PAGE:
JERUSALEM (Reuters) - Israel decided Wednesday against lifting its border blockade of the Gaza Strip until Hamas agreed to the release of a captured Israeli soldier, putting a longer-term ceasefire proposal by Egypt on hold.

The unanimous decision by outgoing Prime Minister Ehud Olmert's security cabinet raised the stakes in delicate negotiations over Hamas demands that Israel free up to 1,400 Palestinian prisoners in exchange for the soldier, Gilad Shalit.

A security cabinet statement said Palestinian prisoners would have to be freed to get Shalit back and that a list of names would be prepared as soon as possible for government approval. It is unclear if Israel's list will match Hamas's.

Gaza's Hamas rulers have rejected linking Shalit to an Egyptian plan for an 18-month ceasefire, under which the enclave's border crossings would be opened to materials needed for reconstruction after Israel's 22-day military offensive.

The air, sea and land bombardment, which Israel launched with the declared aim of halting rocket attacks, killed more than 1,300 Palestinians, destroyed some 5,000 homes and damaged much of Gaza's infrastructure, local officials said.

The crossings are open and will remain open to humanitarian aid, said Olmert's spokesman, Mark Regev.

But he said Israel has decided that any further widening will be dependent first on the release of Gilad Shalit, captured by Gaza militants in a cross-border raid in 2006. Israel says reconstruction supplies like steel and cement can be used by Hamas to build more bunkers and rockets.

Regev said the security cabinet discussed the number of prisoners Israel would be willing to swap for Shalit, but he declined to disclose any of the figures or names.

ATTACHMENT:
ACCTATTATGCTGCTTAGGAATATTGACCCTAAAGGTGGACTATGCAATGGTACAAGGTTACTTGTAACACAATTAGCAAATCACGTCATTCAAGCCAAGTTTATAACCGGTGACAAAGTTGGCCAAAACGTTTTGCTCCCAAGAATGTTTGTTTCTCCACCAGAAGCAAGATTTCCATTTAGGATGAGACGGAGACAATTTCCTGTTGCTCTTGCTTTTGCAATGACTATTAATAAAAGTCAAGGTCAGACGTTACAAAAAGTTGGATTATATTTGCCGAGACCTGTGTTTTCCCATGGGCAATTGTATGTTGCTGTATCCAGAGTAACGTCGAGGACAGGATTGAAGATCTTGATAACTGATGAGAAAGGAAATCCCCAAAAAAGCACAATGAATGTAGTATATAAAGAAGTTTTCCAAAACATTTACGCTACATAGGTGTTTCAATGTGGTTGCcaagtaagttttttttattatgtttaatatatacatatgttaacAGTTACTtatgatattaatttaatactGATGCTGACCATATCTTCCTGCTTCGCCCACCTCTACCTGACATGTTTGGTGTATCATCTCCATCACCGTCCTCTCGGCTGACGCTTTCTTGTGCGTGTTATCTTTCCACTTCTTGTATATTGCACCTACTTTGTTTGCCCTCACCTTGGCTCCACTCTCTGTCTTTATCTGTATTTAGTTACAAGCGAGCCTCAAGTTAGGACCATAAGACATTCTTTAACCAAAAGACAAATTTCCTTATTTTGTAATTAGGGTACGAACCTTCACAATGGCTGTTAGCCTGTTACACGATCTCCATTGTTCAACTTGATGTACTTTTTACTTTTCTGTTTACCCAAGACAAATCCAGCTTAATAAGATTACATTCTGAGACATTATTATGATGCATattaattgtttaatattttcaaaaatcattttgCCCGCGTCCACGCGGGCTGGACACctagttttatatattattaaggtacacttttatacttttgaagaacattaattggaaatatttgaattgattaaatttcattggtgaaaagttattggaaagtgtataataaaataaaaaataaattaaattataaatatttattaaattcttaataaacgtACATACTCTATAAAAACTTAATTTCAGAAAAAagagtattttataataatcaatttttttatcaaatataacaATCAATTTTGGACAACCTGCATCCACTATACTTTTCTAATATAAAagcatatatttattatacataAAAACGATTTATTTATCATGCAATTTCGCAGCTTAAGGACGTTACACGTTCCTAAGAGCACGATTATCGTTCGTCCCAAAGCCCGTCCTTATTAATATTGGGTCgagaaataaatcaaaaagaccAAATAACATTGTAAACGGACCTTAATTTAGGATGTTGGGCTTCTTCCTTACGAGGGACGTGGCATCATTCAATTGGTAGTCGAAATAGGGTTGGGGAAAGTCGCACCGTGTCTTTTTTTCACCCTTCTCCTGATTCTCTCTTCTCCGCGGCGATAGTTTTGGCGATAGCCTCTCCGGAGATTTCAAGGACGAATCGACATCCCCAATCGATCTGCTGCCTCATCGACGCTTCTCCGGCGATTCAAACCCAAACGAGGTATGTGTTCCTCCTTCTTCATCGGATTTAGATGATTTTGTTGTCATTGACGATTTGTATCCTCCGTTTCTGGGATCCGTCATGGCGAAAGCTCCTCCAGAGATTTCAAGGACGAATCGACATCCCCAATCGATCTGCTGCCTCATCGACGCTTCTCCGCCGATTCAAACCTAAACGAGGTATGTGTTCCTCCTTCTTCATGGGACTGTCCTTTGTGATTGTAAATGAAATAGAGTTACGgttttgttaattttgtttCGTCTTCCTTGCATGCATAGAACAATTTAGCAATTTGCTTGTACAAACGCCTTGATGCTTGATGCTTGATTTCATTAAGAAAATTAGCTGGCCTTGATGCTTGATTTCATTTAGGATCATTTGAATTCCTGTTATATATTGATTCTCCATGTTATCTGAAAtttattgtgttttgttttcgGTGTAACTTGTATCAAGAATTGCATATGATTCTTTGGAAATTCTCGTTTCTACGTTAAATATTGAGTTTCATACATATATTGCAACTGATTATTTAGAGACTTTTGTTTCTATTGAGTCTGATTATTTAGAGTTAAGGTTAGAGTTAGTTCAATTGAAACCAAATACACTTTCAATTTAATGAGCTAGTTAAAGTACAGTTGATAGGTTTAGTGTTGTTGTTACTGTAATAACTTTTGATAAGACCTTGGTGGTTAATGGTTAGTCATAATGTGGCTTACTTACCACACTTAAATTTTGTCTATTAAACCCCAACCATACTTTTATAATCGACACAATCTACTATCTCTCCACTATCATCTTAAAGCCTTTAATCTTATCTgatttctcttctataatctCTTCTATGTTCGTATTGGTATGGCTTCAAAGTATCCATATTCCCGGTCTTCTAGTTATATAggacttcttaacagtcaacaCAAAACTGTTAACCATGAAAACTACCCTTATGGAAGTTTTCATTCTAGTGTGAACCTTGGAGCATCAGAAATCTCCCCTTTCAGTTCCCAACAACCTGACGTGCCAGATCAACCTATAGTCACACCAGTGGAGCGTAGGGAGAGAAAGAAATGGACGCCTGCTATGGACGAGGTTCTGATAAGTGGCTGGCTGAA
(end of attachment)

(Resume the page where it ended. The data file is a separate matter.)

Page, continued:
The ministers understand full well the sort of price that releasing Gilad Shalit will require and I believe they are supportive, he said, adding that Amos Gilad, an Israeli envoy, was expected to return to Cairo shortly to continue the talks.


Hamas spokesman Fawzi Barhoum said Hamas had no objection to Shalit's release if Israel met the Islamist group's demands on Palestinian prisoners, but he would countenance no connection between Shalit and the proposed truce.

Israel has been reluctant to enter a ceasefire deal that would require it to keep Gaza's border crossings opening, arguing that doing so would only cement Hamas's hold on power.

Diplomats said an agreement would likely lead to the freeing of close to 1,000 of some 11,000 Palestinians in Israeli jails, short of the number demanded by Hamas.

But an Israeli official said even if Israel and Hamas agreed on a list of prisoners, they remained at odds over where they would be sent after the swap takes place.

We want them expelled out of the country but Hamas wants them to return to their homes, either in the Gaza Strip or the occupied West Bank, the official said, referring to prisoners Israel regards as the biggest security risks.

Palestinians view prisoners held by Israel as heroes of what they see as a battle against occupation. Israel has carried out lopsided exchanges in the past, trading large numbers of Arab prisoners for its captured troops or their bodies.

Olmert said Tuesday he hoped to win Shalit's freedom before he left office but a new government that will be formed after last week's election might have to tackle the task.

(Additional reporting by Allyn Fisher-Ilan, Ari Rabinovitch and Jeffrey Heller in Jerusalem and Nidal al-Mughrabi in Gaza, Writing by Jeffrey Heller and Adam Entous; Editing by Jon Boyle)